We have much to learn from those who have protested against the abomination that are the weapons of mass destruction at the Faslane nuclear base when weapons which violate international law were placed in our land. We need the chants and the songs, the flowers, the candles, the cheers, and the absolute clarity of practical common sense.

On Thursday evening, Refugeewee, a community-based charity set up to help welcome refugees to Glasgow in true weegie style, happened to be on the scene in Nicolson Square. The Scottish Community and Activist Legal Project (SCALP) is now well established, and were quickly on the scene. It takes a village to support such action and Scotland has shown it is fully equipped.

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Meanwhile, in The Guardian, Mark Serwotka, general secretary of the Public and Commercial Services Union challenged the UK Government to go to court to find out if the abomination that is the Rwanda deal, condemned by UNHCR as illegal, can be justified.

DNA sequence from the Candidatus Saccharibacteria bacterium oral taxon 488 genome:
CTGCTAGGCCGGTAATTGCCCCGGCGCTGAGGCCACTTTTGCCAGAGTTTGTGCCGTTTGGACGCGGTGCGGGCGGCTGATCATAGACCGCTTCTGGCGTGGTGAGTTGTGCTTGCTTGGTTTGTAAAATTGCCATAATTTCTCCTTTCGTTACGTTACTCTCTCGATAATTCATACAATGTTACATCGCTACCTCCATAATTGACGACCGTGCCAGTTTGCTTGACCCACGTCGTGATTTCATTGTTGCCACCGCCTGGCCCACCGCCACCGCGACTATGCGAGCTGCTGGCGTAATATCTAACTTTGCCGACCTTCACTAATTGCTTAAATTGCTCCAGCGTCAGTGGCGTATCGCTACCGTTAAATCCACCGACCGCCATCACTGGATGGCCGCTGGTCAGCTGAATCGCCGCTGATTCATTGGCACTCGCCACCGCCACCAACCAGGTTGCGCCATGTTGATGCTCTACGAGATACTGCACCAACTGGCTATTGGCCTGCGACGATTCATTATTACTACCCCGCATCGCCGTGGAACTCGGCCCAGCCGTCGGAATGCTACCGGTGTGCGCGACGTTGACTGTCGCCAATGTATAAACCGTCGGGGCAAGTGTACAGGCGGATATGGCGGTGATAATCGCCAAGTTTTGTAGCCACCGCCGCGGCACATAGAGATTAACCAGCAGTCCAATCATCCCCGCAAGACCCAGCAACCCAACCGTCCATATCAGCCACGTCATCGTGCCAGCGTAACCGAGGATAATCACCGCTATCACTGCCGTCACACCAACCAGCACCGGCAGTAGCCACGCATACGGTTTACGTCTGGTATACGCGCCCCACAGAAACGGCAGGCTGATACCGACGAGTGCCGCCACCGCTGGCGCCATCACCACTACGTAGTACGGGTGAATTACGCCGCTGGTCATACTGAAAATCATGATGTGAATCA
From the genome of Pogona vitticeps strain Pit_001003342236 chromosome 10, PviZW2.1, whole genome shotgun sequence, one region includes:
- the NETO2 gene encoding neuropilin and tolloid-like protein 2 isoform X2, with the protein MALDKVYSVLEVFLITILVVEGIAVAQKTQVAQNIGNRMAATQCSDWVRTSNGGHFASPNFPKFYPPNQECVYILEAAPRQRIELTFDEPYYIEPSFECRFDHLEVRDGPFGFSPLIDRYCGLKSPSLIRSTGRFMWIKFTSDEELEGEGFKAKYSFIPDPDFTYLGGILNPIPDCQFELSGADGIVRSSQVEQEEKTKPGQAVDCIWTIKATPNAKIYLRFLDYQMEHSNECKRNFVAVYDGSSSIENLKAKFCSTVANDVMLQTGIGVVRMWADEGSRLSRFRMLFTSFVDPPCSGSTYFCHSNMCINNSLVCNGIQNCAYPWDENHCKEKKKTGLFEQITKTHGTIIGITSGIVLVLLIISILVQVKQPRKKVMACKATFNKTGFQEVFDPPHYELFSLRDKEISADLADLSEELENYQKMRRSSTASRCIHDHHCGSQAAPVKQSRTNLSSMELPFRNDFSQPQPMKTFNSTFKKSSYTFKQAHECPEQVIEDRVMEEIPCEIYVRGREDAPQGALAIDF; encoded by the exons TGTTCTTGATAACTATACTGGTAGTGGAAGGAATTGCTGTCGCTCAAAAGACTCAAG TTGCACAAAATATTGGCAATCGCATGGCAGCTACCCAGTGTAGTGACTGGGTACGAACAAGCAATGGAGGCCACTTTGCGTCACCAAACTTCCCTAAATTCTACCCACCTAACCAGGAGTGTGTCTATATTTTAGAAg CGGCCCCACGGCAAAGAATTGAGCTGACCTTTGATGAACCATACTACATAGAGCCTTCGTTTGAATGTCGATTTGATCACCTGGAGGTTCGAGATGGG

Civil servants are now asking themselves the question, “Who do I serve?”, and concluding that it may no longer be the regime that is replacing a legally constituted government, now that the government has passed an unlawful law.

So, buckle up. Have a wee pack with you if you live in areas likely to be affected by these raids on our peace, security, and neighbourliness.

Write your lawyer’s name on your arm and have it in your favourites in your phone and get ready to call out to SCALP. Carry water; maybe some energy snacks; a battery charger and cable and learn some songs and chants that will sustain us all in the struggle. Never do this alone.

Write to your MPs and the Lords; join a group planning peaceful protests. Donate thoughtfully, (including to SCALP) if you can. Sing These are Neighbours like your life depends on it (by Chris Hutchings) and Welcome Home by Joyous Choir of MIN. Because the life of your neighbourhoods does, now.

Not everyone can be under a van, not everyone can lead a union, but everyone can ask themselves the question: Who do I serve? We are all from Kenmure Street now.

Pinar Aksu is Unesco RILA PhD scholarship award holder at University of Glasgow

Alison Phipps is Professor and Unesco Chair for Refugee Integration through Languages and the Arts, University of Glasgow